Six lessons learned from "Chef’s Table"

The first season of Chef’s Table portrays the lives of six different Michelin chefs. Each episode explains how a chef came to be and what influenced their style of cooking. Here are the six “lessons learned” to become truly exceptional at what you do.

Go against the grain

When Massimo Bottura started serving untraditional dishes at his osteria in Italy, none of the locals appreciated his creations. When a stranded culinary journalist finally found his restaurant, he was praised for challenging the status quo of the Italian cuisine.

Help others help you

Dan Barber is a huge advocate of sustainable agriculture and food production. When he talked to farmers about rotational crops, he noticed the significance of rye. Although the demand for rye is low, growing this crop is a necessity to keep the soil healthy. Barber started serving dishes that included rye at his restaurant, which is great for everyone involved; the farmers are able to sell a hard-to-move product, while restaurants get great and unique produce!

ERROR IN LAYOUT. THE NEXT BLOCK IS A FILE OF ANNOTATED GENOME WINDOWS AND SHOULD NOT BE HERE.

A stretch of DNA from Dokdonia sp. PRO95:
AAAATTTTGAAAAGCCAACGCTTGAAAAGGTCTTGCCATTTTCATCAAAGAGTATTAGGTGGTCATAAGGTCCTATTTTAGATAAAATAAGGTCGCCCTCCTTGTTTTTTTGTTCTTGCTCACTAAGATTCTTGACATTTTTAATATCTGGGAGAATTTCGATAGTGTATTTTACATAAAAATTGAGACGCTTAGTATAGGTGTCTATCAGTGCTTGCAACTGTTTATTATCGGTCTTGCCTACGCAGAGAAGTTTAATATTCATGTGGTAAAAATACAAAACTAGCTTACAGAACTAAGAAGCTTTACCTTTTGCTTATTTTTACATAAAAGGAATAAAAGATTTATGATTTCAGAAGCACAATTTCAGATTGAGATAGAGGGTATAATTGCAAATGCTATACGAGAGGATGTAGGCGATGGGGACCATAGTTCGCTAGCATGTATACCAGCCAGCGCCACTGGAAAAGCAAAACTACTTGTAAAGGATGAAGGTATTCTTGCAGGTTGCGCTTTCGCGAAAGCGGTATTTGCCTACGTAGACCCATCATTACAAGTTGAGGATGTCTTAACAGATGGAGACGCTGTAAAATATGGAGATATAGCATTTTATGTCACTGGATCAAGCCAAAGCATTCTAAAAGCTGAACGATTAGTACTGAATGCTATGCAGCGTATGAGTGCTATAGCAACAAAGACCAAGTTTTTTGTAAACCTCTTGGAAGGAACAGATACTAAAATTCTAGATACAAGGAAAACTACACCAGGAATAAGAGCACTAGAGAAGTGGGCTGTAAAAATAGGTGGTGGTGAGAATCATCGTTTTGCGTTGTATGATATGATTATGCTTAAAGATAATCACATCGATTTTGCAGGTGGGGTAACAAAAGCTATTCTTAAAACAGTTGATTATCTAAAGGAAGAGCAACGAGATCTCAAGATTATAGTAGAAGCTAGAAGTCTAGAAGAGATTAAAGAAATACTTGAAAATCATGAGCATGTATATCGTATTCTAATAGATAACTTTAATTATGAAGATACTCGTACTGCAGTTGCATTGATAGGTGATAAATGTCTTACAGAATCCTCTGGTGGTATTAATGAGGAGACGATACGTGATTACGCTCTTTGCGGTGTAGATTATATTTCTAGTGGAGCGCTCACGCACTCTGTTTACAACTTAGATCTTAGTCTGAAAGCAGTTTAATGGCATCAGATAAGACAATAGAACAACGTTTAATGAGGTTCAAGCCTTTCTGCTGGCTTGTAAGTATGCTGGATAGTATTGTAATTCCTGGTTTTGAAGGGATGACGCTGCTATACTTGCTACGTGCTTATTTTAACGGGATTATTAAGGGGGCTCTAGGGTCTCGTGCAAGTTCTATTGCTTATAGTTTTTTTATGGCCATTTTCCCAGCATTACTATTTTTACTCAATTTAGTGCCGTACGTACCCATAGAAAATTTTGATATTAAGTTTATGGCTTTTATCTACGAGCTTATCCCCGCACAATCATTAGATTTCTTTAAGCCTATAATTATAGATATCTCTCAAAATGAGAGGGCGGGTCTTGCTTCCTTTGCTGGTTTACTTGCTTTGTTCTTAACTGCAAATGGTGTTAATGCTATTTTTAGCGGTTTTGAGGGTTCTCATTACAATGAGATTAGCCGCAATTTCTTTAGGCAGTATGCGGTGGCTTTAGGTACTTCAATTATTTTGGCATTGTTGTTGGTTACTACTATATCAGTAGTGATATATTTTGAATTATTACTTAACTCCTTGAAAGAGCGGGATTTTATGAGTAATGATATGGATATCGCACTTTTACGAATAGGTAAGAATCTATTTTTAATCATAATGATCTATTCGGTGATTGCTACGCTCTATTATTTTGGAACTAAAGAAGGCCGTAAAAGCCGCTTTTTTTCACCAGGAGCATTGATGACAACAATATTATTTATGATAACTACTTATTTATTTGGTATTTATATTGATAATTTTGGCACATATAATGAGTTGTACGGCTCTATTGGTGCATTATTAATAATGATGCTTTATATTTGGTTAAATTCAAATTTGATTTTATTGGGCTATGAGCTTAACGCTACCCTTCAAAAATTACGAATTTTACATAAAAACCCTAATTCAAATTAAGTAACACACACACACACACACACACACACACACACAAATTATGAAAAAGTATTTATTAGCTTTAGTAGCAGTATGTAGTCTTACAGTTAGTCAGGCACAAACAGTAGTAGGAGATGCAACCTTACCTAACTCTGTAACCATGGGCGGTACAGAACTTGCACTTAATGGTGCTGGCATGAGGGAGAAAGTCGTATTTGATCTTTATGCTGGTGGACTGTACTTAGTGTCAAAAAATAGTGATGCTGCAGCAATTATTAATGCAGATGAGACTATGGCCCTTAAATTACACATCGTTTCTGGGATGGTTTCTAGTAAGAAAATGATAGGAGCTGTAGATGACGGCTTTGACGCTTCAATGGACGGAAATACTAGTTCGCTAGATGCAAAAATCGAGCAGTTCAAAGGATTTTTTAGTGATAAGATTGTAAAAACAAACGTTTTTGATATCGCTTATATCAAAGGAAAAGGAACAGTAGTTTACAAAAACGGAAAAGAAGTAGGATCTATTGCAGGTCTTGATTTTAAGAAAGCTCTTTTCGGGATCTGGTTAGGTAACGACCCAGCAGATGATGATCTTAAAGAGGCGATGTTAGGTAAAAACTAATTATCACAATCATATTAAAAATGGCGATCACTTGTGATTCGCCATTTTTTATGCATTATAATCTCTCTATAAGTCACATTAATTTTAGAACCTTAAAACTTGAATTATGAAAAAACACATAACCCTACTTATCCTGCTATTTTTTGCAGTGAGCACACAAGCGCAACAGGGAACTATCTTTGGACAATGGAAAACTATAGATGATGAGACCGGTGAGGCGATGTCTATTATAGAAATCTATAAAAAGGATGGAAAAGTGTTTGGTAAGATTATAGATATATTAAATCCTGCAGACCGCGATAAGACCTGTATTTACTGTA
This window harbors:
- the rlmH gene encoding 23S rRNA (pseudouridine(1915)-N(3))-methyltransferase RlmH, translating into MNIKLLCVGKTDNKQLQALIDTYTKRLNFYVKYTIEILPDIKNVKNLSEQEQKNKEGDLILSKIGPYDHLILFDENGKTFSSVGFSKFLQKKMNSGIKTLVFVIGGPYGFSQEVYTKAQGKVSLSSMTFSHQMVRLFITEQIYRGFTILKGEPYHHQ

Don’t get too comfortable

When things become too familiar we start slacking off. Humans need a change of scenery from time to time–-even when you happen to live on a beautiful island in Patagonia, like Francis Mallmann does. “You have to let it go at the best moment”, was what Mallman said when talking about his team. “Because from there on, there is only one way: down”.

Go big or go home

At Nakayama’s first restaurant she served sushi. Not because she loved making sushi, but because it was the safe choice. When she realized this wasn’t the way to go she sold the business, did some soul searching and opened a new restaurant where she serves modern kaiseki (Japanse multi-course tasting menus).

Don’t lose sight of what’s important

Getting Attica on the culinary world map sure wasn't a walk in the park. When Ben Shewry started working at the restaurant he put in some grueling hours, without getting much in return. When his son started playing in a basketball team he didn’t make it to a single game for the first year. Now he’s the team’s coach.

Embrace constraints

Magnus Nilsson’s restaurant is located 600 kilometer north of Stockholm. Due to the cold climate and his dedication to local ingredients, fresh produce our out of the question from early October until spring. This has led to the resurgence of cooking techniques like fermenting. Instead of being limited by his surroundings, he used these constraints to set his cooking apart from the rest.